But, he says, that requirement didn't spark the same response apparent now because it wasn't as widely publicized, and health care reform goes beyond that requirement by demanding coverage of what is known as the morning-after pill and similar contraceptives that some consider abortifacients.
The issue, however, isn't limited to contraception.
He notes that the law already contains an exemption for religious sects that object to
Of the impact of the pending decision, Athey says the issue weighs heavily on business owners who object to contraceptives on religious grounds but won't have much direct short-term impact on employers who don't share those objections. The long-term impact of the ruling, he says, will be on the scope of future legislation and the extent to which it must accommodate religious objections.
LEGAL EYE: BEWARE DISCRIMINATION
There's no law against expressing faith in business, attorneys say, unless that expression constitutes discrimination.
"When you're an employer, you have to comply with nondiscrimination laws, regardless of your religious beliefs," says
Under Title 7, Rose says, business owners can't refuse to hire people of different or no faith. They also can't require people to pray or engage in any other kind of religious practice at work. That doesn't expressly prohibit activities like organized prayer in the workplace; it just means that employees can't be required to participate.
"It's not, per se, a violation to do that, but I think it's a dangerous area when you start promoting your business that way," Bowser said.
On the customer side, the issue of the moment is whether business owners may deny service to the LGBT community. Currently, Rose and Bowser say, federal law does not specifically protect LGBT customers, and
One-third of all U.S. adults (37 percent) said they would be more likely to purchase from (a company that embraces and promotes the Christian faith).
IN POLLS, SUPPORTERS HAVE AN EDGE
The case is new but the general question is not, and public opinion polling on it has been happening for years. Many of those polls have shown a majority saying businesses should not be granted religious exemptions. Here are two examples.
Early in March, an
"Under the new health care law, health insurance plans are required to cover preventive health services, including prescription birth control. Religious organizations are exempt from the requirement that their health plans cover prescription birth control. Do you think other employers who object to birth control and other contraceptives on religious grounds should or should not be exempt from the requirement that their health plans cover prescription birth control?"
"There is currently a debate over what kinds of health care plans employers, including religiously affiliated employers, should be required to provide. Do you think ____ should be required to provide their employees with health care plans that cover contraception or birth control at no cost, or not?"
"Most people respect our beliefs. ... For us, it's showing Christ's love in a practical way in terms of taking care of our patients."
Picking a position
There are many ways to make faith part of your company's image, from name and policies to statements on your website and where and how you advertise. But is doing so a wise business move?
That depends on the business, says
"If you felt yourself to be a religious person, you might be a little more likely to be uneasy with online dating," Taylor says. "Right away they say, 'These are the people that share your values, this is not a hookup community.'"
In other markets, though, faith may not be a key consideration that most people use when determining who to patronize. Introducing faith into that equation is a gamble and, as with politics, Taylor says, neutral is generally the safest place for a business to be.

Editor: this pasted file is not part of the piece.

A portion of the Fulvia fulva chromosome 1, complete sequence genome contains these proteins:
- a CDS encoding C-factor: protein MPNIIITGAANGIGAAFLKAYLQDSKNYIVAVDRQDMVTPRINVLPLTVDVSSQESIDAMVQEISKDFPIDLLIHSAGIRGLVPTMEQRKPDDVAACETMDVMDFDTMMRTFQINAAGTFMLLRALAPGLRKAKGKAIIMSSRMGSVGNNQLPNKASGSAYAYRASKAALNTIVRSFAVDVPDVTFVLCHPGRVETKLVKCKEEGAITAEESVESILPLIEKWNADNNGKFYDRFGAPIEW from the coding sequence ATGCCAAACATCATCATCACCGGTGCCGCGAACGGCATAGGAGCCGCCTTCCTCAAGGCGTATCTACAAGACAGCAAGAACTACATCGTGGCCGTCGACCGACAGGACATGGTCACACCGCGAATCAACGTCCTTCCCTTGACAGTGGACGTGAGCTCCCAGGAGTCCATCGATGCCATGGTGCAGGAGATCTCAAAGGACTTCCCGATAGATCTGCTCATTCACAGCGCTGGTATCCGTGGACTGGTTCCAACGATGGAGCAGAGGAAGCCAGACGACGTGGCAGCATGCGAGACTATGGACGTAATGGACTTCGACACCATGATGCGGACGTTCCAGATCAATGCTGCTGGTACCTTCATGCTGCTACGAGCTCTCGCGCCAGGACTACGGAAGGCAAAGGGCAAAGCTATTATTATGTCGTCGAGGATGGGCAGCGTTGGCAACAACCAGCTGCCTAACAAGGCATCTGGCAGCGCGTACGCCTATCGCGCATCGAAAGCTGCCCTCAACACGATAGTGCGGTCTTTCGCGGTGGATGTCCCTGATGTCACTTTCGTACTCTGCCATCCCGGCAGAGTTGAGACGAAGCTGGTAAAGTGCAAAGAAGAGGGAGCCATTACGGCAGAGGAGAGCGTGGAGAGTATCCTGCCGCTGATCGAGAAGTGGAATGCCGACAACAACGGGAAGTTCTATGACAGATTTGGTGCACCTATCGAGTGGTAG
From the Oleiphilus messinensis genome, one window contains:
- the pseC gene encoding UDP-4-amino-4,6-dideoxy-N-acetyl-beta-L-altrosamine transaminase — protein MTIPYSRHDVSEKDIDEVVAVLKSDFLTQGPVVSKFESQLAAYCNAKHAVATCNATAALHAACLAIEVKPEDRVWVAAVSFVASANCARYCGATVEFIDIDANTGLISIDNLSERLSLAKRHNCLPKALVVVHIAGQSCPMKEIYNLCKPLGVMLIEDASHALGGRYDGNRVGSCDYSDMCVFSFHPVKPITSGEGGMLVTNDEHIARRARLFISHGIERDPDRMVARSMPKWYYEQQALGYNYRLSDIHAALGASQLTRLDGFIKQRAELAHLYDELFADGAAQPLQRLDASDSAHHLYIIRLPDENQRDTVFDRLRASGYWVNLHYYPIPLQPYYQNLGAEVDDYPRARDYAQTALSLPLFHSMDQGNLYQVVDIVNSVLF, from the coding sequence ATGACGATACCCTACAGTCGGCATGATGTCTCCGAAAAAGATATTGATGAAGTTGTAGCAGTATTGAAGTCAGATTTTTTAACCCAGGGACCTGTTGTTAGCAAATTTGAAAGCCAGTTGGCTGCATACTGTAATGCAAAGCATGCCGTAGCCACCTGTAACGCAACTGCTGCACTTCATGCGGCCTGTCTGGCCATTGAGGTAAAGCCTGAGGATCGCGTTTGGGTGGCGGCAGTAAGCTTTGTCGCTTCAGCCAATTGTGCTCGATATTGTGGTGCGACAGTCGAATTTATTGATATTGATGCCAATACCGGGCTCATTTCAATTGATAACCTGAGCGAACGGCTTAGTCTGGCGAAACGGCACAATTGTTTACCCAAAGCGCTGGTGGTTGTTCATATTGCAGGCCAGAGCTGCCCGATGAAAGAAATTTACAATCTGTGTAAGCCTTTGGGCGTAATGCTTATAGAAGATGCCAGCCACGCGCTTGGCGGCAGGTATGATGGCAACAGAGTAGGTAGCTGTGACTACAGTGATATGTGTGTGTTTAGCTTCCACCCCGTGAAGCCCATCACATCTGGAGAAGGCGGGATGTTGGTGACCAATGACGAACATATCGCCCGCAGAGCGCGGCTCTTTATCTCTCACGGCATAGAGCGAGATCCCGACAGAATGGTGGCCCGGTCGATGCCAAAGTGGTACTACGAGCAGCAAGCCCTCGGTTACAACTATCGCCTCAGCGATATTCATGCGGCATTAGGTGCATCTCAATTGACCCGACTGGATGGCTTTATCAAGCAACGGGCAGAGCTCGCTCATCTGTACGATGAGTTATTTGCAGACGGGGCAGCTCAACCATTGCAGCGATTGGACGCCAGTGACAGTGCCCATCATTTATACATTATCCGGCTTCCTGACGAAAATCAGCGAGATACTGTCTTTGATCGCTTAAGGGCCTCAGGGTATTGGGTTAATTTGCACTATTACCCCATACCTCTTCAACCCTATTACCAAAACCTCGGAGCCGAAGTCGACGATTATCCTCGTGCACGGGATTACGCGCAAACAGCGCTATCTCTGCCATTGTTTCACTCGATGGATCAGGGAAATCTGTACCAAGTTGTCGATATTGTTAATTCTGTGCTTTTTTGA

"From a business perspective, I will almost always recommend that you keep faith out of your public brand," says
"The larger the organization, the less likely they are to pull religion into any part of their brand communication," he said.
However, balancing that consideration is the need to know your target audience and the rewards of engaging with it deeply.
"The best brands are very true to who they are. If you have a faith-based brand, it's important that you stay true to that," he says. Potentially divisive emphases may well narrow the field of potential customers, but it can also inspire stronger loyalty with those customers who identify with what the company stands for.
Narrowing a company's focus can be scary, Trout says, but he often encourages clients to do it, because, in the end, "the opportunities you receive are much better suited for what you will deliver."
"Many of these folks are just trying to express who they are in their business."
FINDING A GUIDE
To be in business is to hear, repeatedly, of the value of mentors.
But for business people of faith, finding a mentor may require more than just identifying someone with experience in the industry.
"We do see more businesses that really are making faith practice a part of what they do," says
"For some people, the Bible is a business manual," Bucek says. Asking about faith isn't a formal part of the chamber's mentorship matchmaking process, but it tends to come up in the screening conversations.
Just being of the same faith, however, is no guarantee that people will agree on how that faith should be expressed. Some may see an imperative to use the marketplace to explicitly exercise their religion, publicly encouraging righteousness and fighting evil, while others may believe that a subtler approach is wiser.
According to LBC's website, the program's mission is, "To educate Christian students with the necessary business knowledge and skills that they may proclaim
"When Jesus tells us, 'You have to love God and you have to love others,' in your business you have to love others. To me, that means if a person walks in my front door that I don't like and is not living in a way that I'm not comfortable with or happy with, that makes me uncomfortable, it doesn't matter," Sauer says. "I have to serve them, and I have to do so in a loving and gracious manner."
Those questions aren't always distinctively religious. They can be as elemental as how to respond, as a person of faith, if a company pulls your franchise agreement or someone steals from you, Schin says.
|Copyright:||(c) 2014 Journal Publications Inc.|